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Thursday, January 19, 2012

The Tax Pros and Cons of Mitt Romney's $100 Million IRA

IRAWall Street Journal, Romney's Unorthodox IRA:

Like many Americans, Mitt Romney has an individual retirement account. Unlike most Americans, Mr. Romney has between $20.7 million and $101.6 million in it, a big chunk of his fortune.

Experts on estate planning said it is highly unusual to accumulate such a considerable sum in an IRA, an investment vehicle restricted by annual contribution limits. It appears that Mr. Romney's grew so large mostly because it holds investments in Bain Capital, the private-equity firm he helped start.

Under federal law, Mr. Romney isn't required to pay annual taxes on the account's investment gains, and the bulk of his contributions to the fund are likely to have been pretax dollars, IRA experts say. As such, the Romney IRA has enabled the current Republican front-runner to defer paying taxes on a sizable portion of his wealth—although he could face high tax bills when he eventually withdraws the money.

Several estate-planning experts said they know of others with IRAs of more than $100 million, but they are rare. Typically, they said, that occurs when founders of companies invest in their own shares, which then take off.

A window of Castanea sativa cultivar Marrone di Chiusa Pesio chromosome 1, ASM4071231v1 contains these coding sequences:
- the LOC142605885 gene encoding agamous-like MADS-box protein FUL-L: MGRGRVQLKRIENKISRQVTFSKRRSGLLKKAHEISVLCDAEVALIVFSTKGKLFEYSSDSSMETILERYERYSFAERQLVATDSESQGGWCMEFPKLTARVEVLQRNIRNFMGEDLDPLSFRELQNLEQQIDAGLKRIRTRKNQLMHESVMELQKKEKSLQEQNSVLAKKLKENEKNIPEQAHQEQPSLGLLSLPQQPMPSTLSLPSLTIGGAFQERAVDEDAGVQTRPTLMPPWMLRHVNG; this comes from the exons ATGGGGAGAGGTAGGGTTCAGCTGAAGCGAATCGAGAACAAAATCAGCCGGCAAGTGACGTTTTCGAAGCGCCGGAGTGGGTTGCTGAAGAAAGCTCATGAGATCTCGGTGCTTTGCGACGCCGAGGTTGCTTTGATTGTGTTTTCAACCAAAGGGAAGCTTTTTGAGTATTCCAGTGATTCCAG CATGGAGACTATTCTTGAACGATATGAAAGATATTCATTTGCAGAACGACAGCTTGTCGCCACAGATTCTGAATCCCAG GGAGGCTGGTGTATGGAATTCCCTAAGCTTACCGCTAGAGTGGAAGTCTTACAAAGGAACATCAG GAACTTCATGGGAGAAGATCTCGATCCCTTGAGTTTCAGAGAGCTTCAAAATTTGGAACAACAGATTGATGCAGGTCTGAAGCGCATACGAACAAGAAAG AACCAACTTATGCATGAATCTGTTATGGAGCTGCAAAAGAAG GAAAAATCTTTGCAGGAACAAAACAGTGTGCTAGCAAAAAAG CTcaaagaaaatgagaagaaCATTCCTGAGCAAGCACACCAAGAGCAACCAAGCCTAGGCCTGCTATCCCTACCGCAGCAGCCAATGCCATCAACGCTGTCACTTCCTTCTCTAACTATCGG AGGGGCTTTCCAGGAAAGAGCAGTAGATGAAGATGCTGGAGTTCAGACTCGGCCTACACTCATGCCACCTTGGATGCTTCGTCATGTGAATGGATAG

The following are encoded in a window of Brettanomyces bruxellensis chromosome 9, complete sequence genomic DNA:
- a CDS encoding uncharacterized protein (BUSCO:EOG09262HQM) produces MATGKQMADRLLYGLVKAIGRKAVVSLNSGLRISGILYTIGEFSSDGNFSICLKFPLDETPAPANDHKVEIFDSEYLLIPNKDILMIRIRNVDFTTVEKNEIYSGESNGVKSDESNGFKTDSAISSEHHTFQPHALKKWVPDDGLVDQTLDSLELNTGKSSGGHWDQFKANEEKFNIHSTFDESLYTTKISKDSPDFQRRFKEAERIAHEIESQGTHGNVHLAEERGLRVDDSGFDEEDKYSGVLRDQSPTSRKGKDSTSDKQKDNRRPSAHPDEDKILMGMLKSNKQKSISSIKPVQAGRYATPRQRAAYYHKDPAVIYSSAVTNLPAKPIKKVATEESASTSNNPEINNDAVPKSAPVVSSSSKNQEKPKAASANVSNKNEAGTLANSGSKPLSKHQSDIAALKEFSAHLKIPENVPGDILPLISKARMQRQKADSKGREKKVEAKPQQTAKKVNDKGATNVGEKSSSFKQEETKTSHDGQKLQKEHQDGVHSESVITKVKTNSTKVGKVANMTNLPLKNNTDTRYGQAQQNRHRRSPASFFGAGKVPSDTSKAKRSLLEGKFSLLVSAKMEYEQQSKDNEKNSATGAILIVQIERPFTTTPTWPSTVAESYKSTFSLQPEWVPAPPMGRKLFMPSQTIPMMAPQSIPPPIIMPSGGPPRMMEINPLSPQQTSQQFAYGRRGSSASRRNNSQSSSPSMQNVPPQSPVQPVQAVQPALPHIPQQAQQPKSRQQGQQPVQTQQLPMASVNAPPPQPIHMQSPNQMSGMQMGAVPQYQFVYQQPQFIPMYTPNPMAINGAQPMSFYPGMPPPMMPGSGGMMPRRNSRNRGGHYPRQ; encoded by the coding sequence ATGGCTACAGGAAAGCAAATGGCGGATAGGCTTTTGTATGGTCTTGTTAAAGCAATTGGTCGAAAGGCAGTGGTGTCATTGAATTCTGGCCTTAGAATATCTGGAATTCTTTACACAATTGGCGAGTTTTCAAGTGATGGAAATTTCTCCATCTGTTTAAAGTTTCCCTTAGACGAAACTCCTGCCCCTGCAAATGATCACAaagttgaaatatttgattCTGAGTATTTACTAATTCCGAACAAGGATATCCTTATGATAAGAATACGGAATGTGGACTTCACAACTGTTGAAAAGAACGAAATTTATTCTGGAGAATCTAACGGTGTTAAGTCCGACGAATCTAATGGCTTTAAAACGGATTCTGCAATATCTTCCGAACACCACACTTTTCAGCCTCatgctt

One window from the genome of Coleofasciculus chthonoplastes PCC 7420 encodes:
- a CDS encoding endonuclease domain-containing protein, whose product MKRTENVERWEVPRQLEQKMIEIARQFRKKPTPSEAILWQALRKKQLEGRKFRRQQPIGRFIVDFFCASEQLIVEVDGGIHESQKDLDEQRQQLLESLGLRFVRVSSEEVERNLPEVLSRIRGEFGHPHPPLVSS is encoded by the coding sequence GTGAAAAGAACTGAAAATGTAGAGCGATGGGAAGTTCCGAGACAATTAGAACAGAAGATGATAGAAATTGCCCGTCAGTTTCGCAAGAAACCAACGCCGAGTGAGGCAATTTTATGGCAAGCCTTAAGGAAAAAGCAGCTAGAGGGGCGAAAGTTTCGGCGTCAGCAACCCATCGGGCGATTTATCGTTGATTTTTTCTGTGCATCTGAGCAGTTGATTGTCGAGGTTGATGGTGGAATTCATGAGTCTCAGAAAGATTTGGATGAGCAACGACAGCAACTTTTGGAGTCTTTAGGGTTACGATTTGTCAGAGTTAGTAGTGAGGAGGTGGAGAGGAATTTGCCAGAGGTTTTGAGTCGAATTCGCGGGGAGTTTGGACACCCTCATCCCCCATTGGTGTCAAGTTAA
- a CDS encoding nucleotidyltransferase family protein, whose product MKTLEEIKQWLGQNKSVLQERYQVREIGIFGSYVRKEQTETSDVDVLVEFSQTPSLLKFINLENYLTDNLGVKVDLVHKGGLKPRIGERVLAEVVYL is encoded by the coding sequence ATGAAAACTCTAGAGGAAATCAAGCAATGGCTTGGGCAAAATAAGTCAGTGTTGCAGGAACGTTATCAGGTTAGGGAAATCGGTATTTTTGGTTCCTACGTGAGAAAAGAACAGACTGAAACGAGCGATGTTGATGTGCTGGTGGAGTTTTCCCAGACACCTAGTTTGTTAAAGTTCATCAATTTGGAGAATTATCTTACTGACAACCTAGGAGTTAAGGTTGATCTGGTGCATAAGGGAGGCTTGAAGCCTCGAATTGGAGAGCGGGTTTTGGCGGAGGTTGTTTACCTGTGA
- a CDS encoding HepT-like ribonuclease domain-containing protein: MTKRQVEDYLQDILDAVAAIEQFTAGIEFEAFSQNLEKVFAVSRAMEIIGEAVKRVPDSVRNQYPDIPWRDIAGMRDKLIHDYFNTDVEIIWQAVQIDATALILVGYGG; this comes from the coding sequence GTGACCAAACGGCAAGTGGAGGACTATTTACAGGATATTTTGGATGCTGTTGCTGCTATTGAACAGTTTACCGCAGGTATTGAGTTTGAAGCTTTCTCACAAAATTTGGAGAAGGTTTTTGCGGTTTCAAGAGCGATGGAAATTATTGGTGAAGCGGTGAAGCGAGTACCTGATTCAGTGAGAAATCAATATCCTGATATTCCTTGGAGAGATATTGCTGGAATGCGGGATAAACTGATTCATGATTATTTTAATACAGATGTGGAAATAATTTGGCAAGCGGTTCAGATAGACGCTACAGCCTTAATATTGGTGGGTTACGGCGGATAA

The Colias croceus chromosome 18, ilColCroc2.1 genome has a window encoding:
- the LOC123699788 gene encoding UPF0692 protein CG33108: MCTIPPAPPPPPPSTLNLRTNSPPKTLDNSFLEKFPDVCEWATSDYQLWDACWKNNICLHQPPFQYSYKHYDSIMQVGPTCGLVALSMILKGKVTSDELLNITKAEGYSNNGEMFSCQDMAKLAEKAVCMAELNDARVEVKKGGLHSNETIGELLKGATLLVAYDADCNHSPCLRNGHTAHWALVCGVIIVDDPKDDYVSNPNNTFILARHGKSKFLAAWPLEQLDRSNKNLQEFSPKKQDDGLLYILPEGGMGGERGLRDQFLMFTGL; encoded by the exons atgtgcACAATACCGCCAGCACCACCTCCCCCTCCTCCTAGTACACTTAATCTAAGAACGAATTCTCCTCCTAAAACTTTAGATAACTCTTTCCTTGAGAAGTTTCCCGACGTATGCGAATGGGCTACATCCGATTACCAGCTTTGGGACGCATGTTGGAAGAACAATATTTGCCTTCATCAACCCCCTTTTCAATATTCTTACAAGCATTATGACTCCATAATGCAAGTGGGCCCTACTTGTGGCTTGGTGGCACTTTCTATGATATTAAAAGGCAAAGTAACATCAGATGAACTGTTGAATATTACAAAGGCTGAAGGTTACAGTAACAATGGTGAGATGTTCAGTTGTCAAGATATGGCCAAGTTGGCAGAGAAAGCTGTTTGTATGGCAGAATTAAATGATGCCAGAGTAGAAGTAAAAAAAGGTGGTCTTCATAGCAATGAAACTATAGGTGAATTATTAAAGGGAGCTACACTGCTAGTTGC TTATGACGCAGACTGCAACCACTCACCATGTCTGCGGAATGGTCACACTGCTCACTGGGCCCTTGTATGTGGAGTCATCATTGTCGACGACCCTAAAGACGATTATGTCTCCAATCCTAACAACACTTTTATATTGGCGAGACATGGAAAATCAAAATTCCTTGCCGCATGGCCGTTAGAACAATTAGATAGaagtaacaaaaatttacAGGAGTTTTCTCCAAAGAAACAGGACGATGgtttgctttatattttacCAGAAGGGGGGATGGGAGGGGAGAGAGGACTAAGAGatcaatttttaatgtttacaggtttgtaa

Jonathan Rikoon, a lawyer at New York's Debevoise & Plimpton LLP who advises private-equity-fund executives on estate planning, said Mr. Romney's reliance on a tax-deferred retirement plan for so much of his wealth could end up costing him. An IRA allows a small immediate tax savings, plus deferral of taxes, he explains. But income from the account, when eventually withdrawn, will be taxed at the higher ordinary-income rate, not the lower capital-gains rate that might have applied if Mr. Romney had held the investments outside  ...

The Wall Street Journal analyzed Mr. Romney's latest federal financial-disclosure report, filed in August, to glean clues about his tax strategy. ...Mr. Romney's retirement account wasn't a Roth IRA, on which he would already have paid taxes, according to the campaign aide. He is required by law to begin withdrawing funds from his account beginning in 2017, when he reaches age 70½. Those withdrawals will be treated as ordinary income, which currently is taxed at a maximum federal rate of 35%. (For most Americans, IRAs make sense because their savings are so modest their retirement income won't likely trigger high tax rates.)